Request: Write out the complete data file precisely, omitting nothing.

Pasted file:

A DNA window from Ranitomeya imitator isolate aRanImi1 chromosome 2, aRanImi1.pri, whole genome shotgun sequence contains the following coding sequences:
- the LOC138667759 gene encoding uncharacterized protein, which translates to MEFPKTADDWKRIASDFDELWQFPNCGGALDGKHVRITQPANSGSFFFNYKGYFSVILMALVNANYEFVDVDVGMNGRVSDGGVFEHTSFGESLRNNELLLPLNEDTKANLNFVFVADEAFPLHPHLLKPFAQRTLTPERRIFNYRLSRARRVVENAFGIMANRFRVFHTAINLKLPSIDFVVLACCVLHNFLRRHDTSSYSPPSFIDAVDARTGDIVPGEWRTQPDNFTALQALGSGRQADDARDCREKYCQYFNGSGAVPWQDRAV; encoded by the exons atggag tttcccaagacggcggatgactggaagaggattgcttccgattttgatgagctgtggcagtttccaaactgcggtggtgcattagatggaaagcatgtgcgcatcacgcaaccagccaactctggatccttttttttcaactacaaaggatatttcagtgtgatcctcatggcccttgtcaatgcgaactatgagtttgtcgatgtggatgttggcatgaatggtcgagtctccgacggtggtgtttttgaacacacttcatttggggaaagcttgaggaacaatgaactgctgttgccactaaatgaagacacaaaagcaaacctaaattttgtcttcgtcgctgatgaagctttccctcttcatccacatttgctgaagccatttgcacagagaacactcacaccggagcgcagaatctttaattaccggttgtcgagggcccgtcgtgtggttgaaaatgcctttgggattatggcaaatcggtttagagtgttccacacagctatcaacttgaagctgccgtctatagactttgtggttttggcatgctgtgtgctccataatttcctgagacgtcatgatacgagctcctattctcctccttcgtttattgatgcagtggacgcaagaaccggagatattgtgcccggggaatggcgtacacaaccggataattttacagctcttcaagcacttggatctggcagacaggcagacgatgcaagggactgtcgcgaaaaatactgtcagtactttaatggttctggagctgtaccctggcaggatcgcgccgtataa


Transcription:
A DNA window from Ranitomeya imitator isolate aRanImi1 chromosome 2, aRanImi1.pri, whole genome shotgun sequence contains the following coding sequences:
- the LOC138667759 gene encoding uncharacterized protein, which translates to MEFPKTADDWKRIASDFDELWQFPNCGGALDGKHVRITQPANSGSFFFNYKGYFSVILMALVNANYEFVDVDVGMNGRVSDGGVFEHTSFGESLRNNELLLPLNEDTKANLNFVFVADEAFPLHPHLLKPFAQRTLTPERRIFNYRLSRARRVVENAFGIMANRFRVFHTAINLKLPSIDFVVLACCVLHNFLRRHDTSSYSPPSFIDAVDARTGDIVPGEWRTQPDNFTALQALGSGRQADDARDCREKYCQYFNGSGAVPWQDRAV; encoded by the exons atggag tttcccaagacggcggatgactggaagaggattgcttccgattttgatgagctgtggcagtttccaaactgcggtggtgcattagatggaaagcatgtgcgcatcacgcaaccagccaactctggatccttttttttcaactacaaaggatatttcagtgtgatcctcatggcccttgtcaatgcgaactatgagtttgtcgatgtggatgttggcatgaatggtcgagtctccgacggtggtgtttttgaacacacttcatttggggaaagcttgaggaacaatgaactgctgttgccactaaatgaagacacaaaagcaaacctaaattttgtcttcgtcgctgatgaagctttccctcttcatccacatttgctgaagccatttgcacagagaacactcacaccggagcgcagaatctttaattaccggttgtcgagggcccgtcgtgtggttgaaaatgcctttgggattatggcaaatcggtttagagtgttccacacagctatcaacttgaagctgccgtctatagactttgtggttttggcatgctgtgtgctccataatttcctgagacgtcatgatacgagctcctattctcctccttcgtttattgatgcagtggacgcaagaaccggagatattgtgcccggggaatggcgtacacaaccggataattttacagctcttcaagcacttggatctggcagacaggcagacgatgcaagggactgtcgcgaaaaatactgtcagtactttaatggttctggagctgtaccctggcaggatcgcgccgtataa